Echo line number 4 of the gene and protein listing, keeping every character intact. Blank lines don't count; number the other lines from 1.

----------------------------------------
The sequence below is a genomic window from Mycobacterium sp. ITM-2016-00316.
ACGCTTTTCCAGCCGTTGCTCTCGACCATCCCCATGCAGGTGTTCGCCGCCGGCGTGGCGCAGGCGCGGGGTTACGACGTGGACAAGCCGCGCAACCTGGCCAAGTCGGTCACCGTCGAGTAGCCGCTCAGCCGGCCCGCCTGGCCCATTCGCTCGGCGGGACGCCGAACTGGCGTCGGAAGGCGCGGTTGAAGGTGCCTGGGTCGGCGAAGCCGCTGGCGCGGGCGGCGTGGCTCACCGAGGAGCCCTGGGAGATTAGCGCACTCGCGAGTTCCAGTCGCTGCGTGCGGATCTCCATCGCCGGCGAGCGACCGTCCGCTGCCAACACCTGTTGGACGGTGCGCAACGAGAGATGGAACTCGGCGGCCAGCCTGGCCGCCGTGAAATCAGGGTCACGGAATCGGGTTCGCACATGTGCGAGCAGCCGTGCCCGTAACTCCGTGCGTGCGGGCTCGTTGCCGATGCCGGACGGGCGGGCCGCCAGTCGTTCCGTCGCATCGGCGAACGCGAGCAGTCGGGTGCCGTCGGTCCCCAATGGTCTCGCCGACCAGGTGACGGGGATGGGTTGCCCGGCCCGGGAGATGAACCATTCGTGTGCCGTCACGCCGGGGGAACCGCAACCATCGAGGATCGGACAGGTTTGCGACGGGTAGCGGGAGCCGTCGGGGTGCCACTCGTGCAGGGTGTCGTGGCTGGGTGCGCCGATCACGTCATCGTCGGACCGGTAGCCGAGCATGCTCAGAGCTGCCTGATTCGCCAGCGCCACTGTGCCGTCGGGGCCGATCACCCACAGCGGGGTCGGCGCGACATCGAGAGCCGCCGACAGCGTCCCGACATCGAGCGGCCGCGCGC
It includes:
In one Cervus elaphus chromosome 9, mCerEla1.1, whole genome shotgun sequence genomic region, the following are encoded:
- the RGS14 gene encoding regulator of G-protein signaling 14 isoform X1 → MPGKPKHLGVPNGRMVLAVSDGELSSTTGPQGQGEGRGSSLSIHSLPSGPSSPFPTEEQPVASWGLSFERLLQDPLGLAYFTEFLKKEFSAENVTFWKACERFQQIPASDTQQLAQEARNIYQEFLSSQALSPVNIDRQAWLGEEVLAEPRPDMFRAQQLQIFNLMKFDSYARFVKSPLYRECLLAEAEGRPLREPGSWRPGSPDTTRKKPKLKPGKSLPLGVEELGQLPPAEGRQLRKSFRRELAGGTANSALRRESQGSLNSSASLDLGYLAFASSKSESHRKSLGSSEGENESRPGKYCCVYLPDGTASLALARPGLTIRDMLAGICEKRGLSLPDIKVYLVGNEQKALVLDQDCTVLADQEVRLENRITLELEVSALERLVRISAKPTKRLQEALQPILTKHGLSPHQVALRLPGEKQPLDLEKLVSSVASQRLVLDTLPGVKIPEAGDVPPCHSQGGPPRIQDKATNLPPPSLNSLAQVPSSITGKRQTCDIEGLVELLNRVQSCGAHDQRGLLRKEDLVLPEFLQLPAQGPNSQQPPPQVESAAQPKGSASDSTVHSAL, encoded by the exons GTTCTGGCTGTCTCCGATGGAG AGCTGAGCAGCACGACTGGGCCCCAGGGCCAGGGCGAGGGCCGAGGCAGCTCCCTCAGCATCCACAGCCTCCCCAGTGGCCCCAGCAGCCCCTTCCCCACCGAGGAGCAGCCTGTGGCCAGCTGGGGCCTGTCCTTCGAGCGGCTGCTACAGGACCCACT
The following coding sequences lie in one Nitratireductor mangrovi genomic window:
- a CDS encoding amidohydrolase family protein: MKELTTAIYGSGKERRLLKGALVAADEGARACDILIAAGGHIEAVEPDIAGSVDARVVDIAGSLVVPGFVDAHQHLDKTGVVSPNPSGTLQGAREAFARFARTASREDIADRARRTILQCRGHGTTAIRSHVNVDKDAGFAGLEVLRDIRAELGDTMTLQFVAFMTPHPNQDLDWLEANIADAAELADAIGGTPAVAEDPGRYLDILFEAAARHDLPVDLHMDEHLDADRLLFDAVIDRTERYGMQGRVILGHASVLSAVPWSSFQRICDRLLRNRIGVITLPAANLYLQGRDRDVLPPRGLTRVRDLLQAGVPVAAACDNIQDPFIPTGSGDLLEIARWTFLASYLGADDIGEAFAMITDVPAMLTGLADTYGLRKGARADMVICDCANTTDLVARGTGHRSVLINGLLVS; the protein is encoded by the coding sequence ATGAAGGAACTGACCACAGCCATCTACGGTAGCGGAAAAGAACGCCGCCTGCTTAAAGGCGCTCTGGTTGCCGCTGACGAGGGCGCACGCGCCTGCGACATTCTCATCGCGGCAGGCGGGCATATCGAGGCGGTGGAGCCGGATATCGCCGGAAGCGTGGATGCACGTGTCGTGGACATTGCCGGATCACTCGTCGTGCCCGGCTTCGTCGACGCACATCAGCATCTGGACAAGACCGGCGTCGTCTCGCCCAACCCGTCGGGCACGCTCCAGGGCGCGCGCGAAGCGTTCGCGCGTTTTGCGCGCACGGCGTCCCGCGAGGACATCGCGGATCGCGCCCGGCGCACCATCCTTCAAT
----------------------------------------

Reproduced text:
In one Cervus elaphus chromosome 9, mCerEla1.1, whole genome shotgun sequence genomic region, the following are encoded: